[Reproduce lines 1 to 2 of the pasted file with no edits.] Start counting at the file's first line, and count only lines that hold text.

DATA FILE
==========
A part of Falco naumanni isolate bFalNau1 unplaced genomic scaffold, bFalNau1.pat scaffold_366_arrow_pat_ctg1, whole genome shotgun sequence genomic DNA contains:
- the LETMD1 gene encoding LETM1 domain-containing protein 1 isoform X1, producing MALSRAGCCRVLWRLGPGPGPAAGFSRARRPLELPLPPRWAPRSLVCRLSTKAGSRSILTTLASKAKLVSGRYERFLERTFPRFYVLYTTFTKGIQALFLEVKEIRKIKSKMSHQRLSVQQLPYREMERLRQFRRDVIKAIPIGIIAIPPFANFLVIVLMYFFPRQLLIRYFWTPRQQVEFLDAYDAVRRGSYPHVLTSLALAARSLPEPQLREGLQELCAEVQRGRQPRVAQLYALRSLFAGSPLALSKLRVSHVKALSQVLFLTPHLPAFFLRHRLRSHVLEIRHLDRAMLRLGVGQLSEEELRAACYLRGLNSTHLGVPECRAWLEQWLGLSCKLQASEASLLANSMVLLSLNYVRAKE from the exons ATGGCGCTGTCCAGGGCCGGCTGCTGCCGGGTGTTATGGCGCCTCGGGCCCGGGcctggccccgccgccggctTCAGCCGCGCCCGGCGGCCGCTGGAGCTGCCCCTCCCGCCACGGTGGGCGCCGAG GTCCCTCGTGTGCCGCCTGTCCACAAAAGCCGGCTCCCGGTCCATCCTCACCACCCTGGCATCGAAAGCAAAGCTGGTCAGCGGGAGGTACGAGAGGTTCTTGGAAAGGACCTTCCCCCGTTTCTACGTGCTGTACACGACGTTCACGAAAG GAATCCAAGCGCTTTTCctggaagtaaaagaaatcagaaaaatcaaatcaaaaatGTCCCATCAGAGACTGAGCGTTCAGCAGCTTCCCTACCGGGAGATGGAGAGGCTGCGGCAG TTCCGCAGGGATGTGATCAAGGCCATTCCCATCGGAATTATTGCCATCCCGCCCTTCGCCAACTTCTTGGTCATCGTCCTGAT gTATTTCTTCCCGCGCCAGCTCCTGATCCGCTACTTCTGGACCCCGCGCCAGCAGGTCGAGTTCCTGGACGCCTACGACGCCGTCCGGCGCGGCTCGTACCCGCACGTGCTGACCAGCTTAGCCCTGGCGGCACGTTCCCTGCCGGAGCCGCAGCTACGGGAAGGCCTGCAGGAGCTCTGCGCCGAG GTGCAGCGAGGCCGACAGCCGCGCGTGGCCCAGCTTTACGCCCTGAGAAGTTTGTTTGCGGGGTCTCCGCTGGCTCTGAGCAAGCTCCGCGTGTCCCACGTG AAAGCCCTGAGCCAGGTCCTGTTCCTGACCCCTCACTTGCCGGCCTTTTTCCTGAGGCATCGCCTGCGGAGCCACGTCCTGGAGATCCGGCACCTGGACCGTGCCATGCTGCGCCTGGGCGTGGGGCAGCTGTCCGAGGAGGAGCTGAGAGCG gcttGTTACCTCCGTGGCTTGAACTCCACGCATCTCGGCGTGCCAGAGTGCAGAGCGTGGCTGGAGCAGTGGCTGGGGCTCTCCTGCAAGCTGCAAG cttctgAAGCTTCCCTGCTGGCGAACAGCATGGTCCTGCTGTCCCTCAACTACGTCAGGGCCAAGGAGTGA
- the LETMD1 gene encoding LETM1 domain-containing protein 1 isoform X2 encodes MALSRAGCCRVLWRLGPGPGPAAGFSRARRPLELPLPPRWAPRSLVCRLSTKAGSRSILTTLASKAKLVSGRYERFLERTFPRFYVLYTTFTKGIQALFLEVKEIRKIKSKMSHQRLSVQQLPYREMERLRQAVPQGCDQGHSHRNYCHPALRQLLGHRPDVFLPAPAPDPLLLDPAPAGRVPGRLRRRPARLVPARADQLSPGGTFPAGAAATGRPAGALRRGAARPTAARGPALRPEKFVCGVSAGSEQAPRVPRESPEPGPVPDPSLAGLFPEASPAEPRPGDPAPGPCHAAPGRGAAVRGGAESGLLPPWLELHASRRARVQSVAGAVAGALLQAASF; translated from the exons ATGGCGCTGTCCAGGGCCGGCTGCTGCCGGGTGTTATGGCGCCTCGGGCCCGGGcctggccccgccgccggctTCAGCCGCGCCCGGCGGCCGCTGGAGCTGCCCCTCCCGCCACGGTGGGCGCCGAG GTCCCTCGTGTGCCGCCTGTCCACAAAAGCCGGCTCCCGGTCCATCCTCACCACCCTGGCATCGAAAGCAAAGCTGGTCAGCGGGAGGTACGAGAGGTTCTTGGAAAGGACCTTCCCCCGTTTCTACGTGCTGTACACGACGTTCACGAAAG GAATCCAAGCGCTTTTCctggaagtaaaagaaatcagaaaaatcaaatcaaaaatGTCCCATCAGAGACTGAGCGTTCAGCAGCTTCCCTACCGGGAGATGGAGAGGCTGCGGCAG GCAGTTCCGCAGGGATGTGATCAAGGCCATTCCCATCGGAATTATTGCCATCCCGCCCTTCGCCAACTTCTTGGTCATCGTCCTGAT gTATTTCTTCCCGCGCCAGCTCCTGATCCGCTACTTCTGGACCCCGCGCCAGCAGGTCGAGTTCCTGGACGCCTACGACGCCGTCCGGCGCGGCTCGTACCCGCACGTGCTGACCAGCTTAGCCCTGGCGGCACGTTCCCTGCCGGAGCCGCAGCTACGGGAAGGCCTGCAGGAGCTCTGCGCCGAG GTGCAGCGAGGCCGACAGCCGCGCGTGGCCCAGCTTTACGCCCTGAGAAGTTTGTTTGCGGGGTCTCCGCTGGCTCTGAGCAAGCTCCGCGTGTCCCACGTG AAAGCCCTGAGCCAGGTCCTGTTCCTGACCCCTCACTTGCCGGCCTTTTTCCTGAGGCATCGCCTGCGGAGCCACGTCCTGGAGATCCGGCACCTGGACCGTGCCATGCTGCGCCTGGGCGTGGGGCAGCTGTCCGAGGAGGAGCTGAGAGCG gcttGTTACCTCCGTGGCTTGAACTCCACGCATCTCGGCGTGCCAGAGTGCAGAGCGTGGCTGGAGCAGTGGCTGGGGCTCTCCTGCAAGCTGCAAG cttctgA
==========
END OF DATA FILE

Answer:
A part of Falco naumanni isolate bFalNau1 unplaced genomic scaffold, bFalNau1.pat scaffold_366_arrow_pat_ctg1, whole genome shotgun sequence genomic DNA contains:
- the LETMD1 gene encoding LETM1 domain-containing protein 1 isoform X1, producing MALSRAGCCRVLWRLGPGPGPAAGFSRARRPLELPLPPRWAPRSLVCRLSTKAGSRSILTTLASKAKLVSGRYERFLERTFPRFYVLYTTFTKGIQALFLEVKEIRKIKSKMSHQRLSVQQLPYREMERLRQFRRDVIKAIPIGIIAIPPFANFLVIVLMYFFPRQLLIRYFWTPRQQVEFLDAYDAVRRGSYPHVLTSLALAARSLPEPQLREGLQELCAEVQRGRQPRVAQLYALRSLFAGSPLALSKLRVSHVKALSQVLFLTPHLPAFFLRHRLRSHVLEIRHLDRAMLRLGVGQLSEEELRAACYLRGLNSTHLGVPECRAWLEQWLGLSCKLQASEASLLANSMVLLSLNYVRAKE from the exons ATGGCGCTGTCCAGGGCCGGCTGCTGCCGGGTGTTATGGCGCCTCGGGCCCGGGcctggccccgccgccggctTCAGCCGCGCCCGGCGGCCGCTGGAGCTGCCCCTCCCGCCACGGTGGGCGCCGAG GTCCCTCGTGTGCCGCCTGTCCACAAAAGCCGGCTCCCGGTCCATCCTCACCACCCTGGCATCGAAAGCAAAGCTGGTCAGCGGGAGGTACGAGAGGTTCTTGGAAAGGACCTTCCCCCGTTTCTACGTGCTGTACACGACGTTCACGAAAG GAATCCAAGCGCTTTTCctggaagtaaaagaaatcagaaaaatcaaatcaaaaatGTCCCATCAGAGACTGAGCGTTCAGCAGCTTCCCTACCGGGAGATGGAGAGGCTGCGGCAG TTCCGCAGGGATGTGATCAAGGCCATTCCCATCGGAATTATTGCCATCCCGCCCTTCGCCAACTTCTTGGTCATCGTCCTGAT gTATTTCTTCCCGCGCCAGCTCCTGATCCGCTACTTCTGGACCCCGCGCCAGCAGGTCGAGTTCCTGGACGCCTACGACGCCGTCCGGCGCGGCTCGTACCCGCACGTGCTGACCAGCTTAGCCCTGGCGGCACGTTCCCTGCCGGAGCCGCAGCTACGGGAAGGCCTGCAGGAGCTCTGCGCCGAG GTGCAGCGAGGCCGACAGCCGCGCGTGGCCCAGCTTTACGCCCTGAGAAGTTTGTTTGCGGGGTCTCCGCTGGCTCTGAGCAAGCTCCGCGTGTCCCACGTG AAAGCCCTGAGCCAGGTCCTGTTCCTGACCCCTCACTTGCCGGCCTTTTTCCTGAGGCATCGCCTGCGGAGCCACGTCCTGGAGATCCGGCACCTGGACCGTGCCATGCTGCGCCTGGGCGTGGGGCAGCTGTCCGAGGAGGAGCTGAGAGCG gcttGTTACCTCCGTGGCTTGAACTCCACGCATCTCGGCGTGCCAGAGTGCAGAGCGTGGCTGGAGCAGTGGCTGGGGCTCTCCTGCAAGCTGCAAG cttctgAAGCTTCCCTGCTGGCGAACAGCATGGTCCTGCTGTCCCTCAACTACGTCAGGGCCAAGGAGTGA